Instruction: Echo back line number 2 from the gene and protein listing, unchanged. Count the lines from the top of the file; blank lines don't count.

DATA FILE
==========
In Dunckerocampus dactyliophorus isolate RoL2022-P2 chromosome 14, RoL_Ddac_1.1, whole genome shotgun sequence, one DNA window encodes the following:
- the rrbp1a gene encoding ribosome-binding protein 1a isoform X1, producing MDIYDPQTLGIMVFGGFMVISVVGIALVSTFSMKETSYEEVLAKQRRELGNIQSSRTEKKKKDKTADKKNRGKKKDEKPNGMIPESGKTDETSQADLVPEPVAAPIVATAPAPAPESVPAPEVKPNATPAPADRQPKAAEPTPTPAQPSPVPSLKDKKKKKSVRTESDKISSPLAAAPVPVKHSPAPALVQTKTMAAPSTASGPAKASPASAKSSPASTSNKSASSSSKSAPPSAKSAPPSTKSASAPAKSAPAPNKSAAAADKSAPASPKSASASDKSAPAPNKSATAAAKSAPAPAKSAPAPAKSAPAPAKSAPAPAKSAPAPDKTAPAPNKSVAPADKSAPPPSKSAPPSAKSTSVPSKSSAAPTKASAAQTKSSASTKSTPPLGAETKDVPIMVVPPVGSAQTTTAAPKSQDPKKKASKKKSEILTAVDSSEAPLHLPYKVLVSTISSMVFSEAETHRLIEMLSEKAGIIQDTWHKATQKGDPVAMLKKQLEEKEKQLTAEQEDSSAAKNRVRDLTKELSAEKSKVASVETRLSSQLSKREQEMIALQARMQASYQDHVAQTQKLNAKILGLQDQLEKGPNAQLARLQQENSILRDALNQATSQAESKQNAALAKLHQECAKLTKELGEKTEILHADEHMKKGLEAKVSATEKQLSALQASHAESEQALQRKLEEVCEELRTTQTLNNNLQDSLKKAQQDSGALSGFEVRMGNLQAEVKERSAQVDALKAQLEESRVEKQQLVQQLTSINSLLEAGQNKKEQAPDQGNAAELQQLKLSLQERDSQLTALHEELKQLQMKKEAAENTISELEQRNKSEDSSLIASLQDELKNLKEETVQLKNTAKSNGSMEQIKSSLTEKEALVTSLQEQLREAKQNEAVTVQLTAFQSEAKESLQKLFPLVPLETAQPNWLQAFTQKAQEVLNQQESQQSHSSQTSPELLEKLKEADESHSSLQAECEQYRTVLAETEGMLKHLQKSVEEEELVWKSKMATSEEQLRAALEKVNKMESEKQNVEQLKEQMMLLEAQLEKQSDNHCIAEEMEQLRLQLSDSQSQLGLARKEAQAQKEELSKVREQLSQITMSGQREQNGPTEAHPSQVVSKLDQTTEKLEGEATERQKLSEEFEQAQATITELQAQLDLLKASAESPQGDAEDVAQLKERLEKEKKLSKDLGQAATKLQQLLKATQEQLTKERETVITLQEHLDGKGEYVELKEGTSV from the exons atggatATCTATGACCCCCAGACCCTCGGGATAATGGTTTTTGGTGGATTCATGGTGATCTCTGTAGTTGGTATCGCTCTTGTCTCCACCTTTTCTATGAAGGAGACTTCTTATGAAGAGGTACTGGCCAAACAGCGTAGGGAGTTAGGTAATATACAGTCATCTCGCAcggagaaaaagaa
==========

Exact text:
- the rrbp1a gene encoding ribosome-binding protein 1a isoform X1, producing MDIYDPQTLGIMVFGGFMVISVVGIALVSTFSMKETSYEEVLAKQRRELGNIQSSRTEKKKKDKTADKKNRGKKKDEKPNGMIPESGKTDETSQADLVPEPVAAPIVATAPAPAPESVPAPEVKPNATPAPADRQPKAAEPTPTPAQPSPVPSLKDKKKKKSVRTESDKISSPLAAAPVPVKHSPAPALVQTKTMAAPSTASGPAKASPASAKSSPASTSNKSASSSSKSAPPSAKSAPPSTKSASAPAKSAPAPNKSAAAADKSAPASPKSASASDKSAPAPNKSATAAAKSAPAPAKSAPAPAKSAPAPAKSAPAPAKSAPAPDKTAPAPNKSVAPADKSAPPPSKSAPPSAKSTSVPSKSSAAPTKASAAQTKSSASTKSTPPLGAETKDVPIMVVPPVGSAQTTTAAPKSQDPKKKASKKKSEILTAVDSSEAPLHLPYKVLVSTISSMVFSEAETHRLIEMLSEKAGIIQDTWHKATQKGDPVAMLKKQLEEKEKQLTAEQEDSSAAKNRVRDLTKELSAEKSKVASVETRLSSQLSKREQEMIALQARMQASYQDHVAQTQKLNAKILGLQDQLEKGPNAQLARLQQENSILRDALNQATSQAESKQNAALAKLHQECAKLTKELGEKTEILHADEHMKKGLEAKVSATEKQLSALQASHAESEQALQRKLEEVCEELRTTQTLNNNLQDSLKKAQQDSGALSGFEVRMGNLQAEVKERSAQVDALKAQLEESRVEKQQLVQQLTSINSLLEAGQNKKEQAPDQGNAAELQQLKLSLQERDSQLTALHEELKQLQMKKEAAENTISELEQRNKSEDSSLIASLQDELKNLKEETVQLKNTAKSNGSMEQIKSSLTEKEALVTSLQEQLREAKQNEAVTVQLTAFQSEAKESLQKLFPLVPLETAQPNWLQAFTQKAQEVLNQQESQQSHSSQTSPELLEKLKEADESHSSLQAECEQYRTVLAETEGMLKHLQKSVEEEELVWKSKMATSEEQLRAALEKVNKMESEKQNVEQLKEQMMLLEAQLEKQSDNHCIAEEMEQLRLQLSDSQSQLGLARKEAQAQKEELSKVREQLSQITMSGQREQNGPTEAHPSQVVSKLDQTTEKLEGEATERQKLSEEFEQAQATITELQAQLDLLKASAESPQGDAEDVAQLKERLEKEKKLSKDLGQAATKLQQLLKATQEQLTKERETVITLQEHLDGKGEYVELKEGTSV from the exons atggatATCTATGACCCCCAGACCCTCGGGATAATGGTTTTTGGTGGATTCATGGTGATCTCTGTAGTTGGTATCGCTCTTGTCTCCACCTTTTCTATGAAGGAGACTTCTTATGAAGAGGTACTGGCCAAACAGCGTAGGGAGTTAGGTAATATACAGTCATCTCGCAcggagaaaaagaa